Detailing the renegotiated merger terms to analysts last Friday, Douglas Maine, MCI's finance director, confirmed that "rationalisation measures" were "under consideration". When pressed, Mr Maine said that the anticipated provision would be in the "hundreds of millions, rather than a billion".
The new provisions would be on top of the $800m that MCI is expected to lose on its assault into the local US phone market. These losses, double MCI's previous estimate, stunned BT's shareholders last month and triggered the review of the merger. One of the main concerns of BT's UK investors has been that MCI's ambitions will soak up revenues from its British phone business.
Though MCI had previously made references to a possible restructuring charge in its long-distance business, executives had not suggested a figure. Tim Price, MCI's president, also denied to the press conference that followed the analysts' briefing that the company was planning to cut up to 5,000 jobs.
It would be the second big restructuring charge made by MCI in just two years, coming on top of a mammoth $831m provision in October 1995. Of this $216m was related to reorganisation of sales operations, including 3,000 job cuts, with a $520m to cover write-downs of MCI's assets.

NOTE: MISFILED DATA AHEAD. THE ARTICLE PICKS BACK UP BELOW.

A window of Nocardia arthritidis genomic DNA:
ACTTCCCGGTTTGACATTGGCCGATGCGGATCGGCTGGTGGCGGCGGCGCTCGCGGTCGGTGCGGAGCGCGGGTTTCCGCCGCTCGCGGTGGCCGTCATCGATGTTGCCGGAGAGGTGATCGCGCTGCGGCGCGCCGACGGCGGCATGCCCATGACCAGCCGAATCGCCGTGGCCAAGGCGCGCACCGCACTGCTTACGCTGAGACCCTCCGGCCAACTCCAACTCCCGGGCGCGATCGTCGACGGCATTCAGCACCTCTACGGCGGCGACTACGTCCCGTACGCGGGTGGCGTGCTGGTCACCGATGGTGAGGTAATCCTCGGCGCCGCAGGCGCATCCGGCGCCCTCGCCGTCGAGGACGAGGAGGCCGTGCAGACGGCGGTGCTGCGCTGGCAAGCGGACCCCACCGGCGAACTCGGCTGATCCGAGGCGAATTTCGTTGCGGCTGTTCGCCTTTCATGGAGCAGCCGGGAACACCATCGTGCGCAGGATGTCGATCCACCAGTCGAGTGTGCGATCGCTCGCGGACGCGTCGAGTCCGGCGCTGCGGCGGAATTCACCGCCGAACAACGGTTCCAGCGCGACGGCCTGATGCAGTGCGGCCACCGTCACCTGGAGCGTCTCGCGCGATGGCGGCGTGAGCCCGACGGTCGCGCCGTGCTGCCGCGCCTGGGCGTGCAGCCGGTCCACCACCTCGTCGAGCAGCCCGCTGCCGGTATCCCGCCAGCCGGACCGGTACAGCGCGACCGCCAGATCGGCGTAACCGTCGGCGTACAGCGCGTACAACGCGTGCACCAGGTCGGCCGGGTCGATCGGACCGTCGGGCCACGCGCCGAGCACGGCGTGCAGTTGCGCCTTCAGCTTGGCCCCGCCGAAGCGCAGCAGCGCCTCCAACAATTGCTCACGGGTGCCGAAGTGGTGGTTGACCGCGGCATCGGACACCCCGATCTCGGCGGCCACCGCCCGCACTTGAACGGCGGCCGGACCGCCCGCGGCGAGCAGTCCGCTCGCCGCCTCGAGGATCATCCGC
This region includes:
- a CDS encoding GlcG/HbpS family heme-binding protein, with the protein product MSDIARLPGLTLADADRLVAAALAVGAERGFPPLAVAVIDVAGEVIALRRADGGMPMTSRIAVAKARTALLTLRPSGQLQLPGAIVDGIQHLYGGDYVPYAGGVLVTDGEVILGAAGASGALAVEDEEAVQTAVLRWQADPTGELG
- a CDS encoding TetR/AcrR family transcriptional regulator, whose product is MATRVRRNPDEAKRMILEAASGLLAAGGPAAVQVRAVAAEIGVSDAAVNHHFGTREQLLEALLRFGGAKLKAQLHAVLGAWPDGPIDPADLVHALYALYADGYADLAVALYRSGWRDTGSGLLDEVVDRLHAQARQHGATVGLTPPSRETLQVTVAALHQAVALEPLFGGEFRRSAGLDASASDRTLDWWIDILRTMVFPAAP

The new restructuring plans follow the sharp slowdown in growth in long- distance revenues, which have been the main driver behind MCI's success. In the second quarter of this year long-distance turnover rose just 4.7 per cent, compared with more than 10 per cent in the same quarter a year ago.
Analysts were also surprised yesterday by details of the revised merger terms, filed unexpectedly quickly with the US Securities and Exchange Commission. They showed BT no longer had the right to back out of the deal or renegotiate further.
In addition, BT had agreed to pay MCI $750m if its shareholders voted against the merger, on top of an existing clause where both sides offered to pay each other $450m should they be forced to pull out under exceptional circumstances. A BT spokesman also said reports from the US that Sir Iain Vallance, chairman, had privately offered to step down if BT shareholders rejected the deal were "completely untrue".
The revelations knocked 22.5p off BT shares yesterday, to 413.5p. The UK group is paying pounds 11.4bn for the 80 per cent of MCI it does not own in a cash and shares offer worth 20 per cent less than the previous deal.
James Dodd, telecommunciations analyst with Dresdner Klenwort Benson and a leading sceptic about the merger, said the terms remained "potentially disastrous" and urged shareholders to reject the deal. He continued: "We're now in the extraordinary situation where BT has agreed to pay MCI $750m if shareholders disagree with the British management. It's corporate governance gone mad."
However, large BT shareholders seemed relaxed about the new "lock-in" arrangements. "It's a reasonable compromise. The changes are more an issue for MCI than BT," said one.